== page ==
The rising costs of eurozone rescues

 
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The eurozone has two bailout funds of any size at all: the European Financial Stability Facility, which exists now, and the European Stability Mechanism, which is supposed to be launched in July.

They exist (mainly) to lend to governments deemed to be solvent but which can't borrow from investors.

Even before Friday's downgrades by Standard & Poor's of nine eurozone governments, there were already concerns that the bailout funds' resources were inadequate to rescue a state with huge debts, such as Italy.

So a particularly damaging consequence of S&P's decision to strip Austria and France of their AAA ratings is that the two bailout funds will have even less to lend, if the funds themselves want to retain their own AAA ratings.

The reason (slightly simplifying) is that any lending by the bailout funds is backed by eurozone countries - and if fewer eurozone countries have a AAA badge, then a much smaller amount of lending by those funds would be underpinned by support from AAA governments.

That is one reason why the Chancellor, George Osborne, is concerned that eurozone countries aren't doing enough to prevent a breakup of their currency union. This is what he told the Today Programme this morning:

"I think what the euro needs to do is show convincingly that it can stand behind its currency. We haven't actually seen much evidence of the pooled resources needed by the euro to actually provide confidence to the market that they will stand by their own currency."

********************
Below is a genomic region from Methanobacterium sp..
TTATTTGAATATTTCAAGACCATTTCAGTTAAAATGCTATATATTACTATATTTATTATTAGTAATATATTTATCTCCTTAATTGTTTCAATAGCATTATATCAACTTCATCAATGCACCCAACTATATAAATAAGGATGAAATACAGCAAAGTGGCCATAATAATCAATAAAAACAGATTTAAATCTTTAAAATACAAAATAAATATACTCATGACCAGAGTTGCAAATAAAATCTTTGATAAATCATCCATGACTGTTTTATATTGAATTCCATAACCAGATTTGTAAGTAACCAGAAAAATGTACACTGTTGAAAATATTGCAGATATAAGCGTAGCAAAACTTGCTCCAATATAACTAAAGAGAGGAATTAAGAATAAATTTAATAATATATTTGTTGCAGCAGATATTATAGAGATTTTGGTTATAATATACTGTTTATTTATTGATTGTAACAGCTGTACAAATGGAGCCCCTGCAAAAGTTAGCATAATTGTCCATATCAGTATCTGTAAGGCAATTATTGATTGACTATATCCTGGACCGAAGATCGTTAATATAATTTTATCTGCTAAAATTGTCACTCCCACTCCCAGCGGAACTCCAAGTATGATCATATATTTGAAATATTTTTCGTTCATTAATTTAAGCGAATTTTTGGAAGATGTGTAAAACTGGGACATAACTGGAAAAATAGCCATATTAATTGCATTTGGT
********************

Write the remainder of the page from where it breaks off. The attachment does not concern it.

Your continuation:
Eurozone leaders face a tricky choice.

They can abandon the idea that the bailout funds need a AAA rating. The German chancellor Angela Merkel suggested over the weekend that this may be the better way to proceed.

But were the bailout funds to go AA or AA plus, the costs for the bailout funds of borrowing would probably rise.

And the funds might have difficulty raising money from some high profile investors, such as China, whose participation would have huge symbolic value.

The alternative of asking eurozone governments to increase their financial backing for the funds to sustain both their AAA and their lending capacity would however place quite a strain on the balance sheets of eurozone governments, especially that of Europe's biggest economy, Germany.

According to new research by Royal Bank of Scotland, if eurozone leaders wanted to do what Mr Osborne implies they should do and double the lending capacity of the European Stability Mechanism from what it was prior to the S&P downgrade, eurozone countries would have to provide capital equivalent to 2.6 trillion euros, or 27% of euro area GDP.

All of which is a long-winded way of saying that the downgrades of France and Austria have dealt a hefty blow to the eurozone's ambitions of establishing bailout funds with sufficient liquid resources to douse whatever fires erupt in the currency union.

And that matters more than ever, with Greece teetering on the brink of default because of an impasse in debt-reduction talks between the Greek government and its private-sector creditors.

If Greece were to default, investors would only be persuadable that Portugal, Ireland and even Italy and Spain won't be next in the queue to renege on what they owe, if the two bailout funds have access to an ocean of emergency money.